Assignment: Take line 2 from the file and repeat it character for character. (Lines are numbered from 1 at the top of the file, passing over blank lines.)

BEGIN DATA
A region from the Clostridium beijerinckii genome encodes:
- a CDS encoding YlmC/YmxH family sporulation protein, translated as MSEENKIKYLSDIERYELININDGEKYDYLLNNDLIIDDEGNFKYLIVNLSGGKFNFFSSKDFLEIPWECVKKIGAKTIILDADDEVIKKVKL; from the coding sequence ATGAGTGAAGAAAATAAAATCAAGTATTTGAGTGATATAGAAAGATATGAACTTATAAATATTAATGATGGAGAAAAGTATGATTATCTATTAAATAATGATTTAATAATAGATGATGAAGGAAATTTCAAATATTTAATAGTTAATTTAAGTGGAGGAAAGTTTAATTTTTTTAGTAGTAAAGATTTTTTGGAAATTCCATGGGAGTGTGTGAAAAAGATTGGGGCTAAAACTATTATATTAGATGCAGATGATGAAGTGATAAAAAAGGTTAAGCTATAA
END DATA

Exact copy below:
- a CDS encoding YlmC/YmxH family sporulation protein, translated as MSEENKIKYLSDIERYELININDGEKYDYLLNNDLIIDDEGNFKYLIVNLSGGKFNFFSSKDFLEIPWECVKKIGAKTIILDADDEVIKKVKL; from the coding sequence ATGAGTGAAGAAAATAAAATCAAGTATTTGAGTGATATAGAAAGATATGAACTTATAAATATTAATGATGGAGAAAAGTATGATTATCTATTAAATAATGATTTAATAATAGATGATGAAGGAAATTTCAAATATTTAATAGTTAATTTAAGTGGAGGAAAGTTTAATTTTTTTAGTAGTAAAGATTTTTTGGAAATTCCATGGGAGTGTGTGAAAAAGATTGGGGCTAAAACTATTATATTAGATGCAGATGATGAAGTGATAAAAAAGGTTAAGCTATAA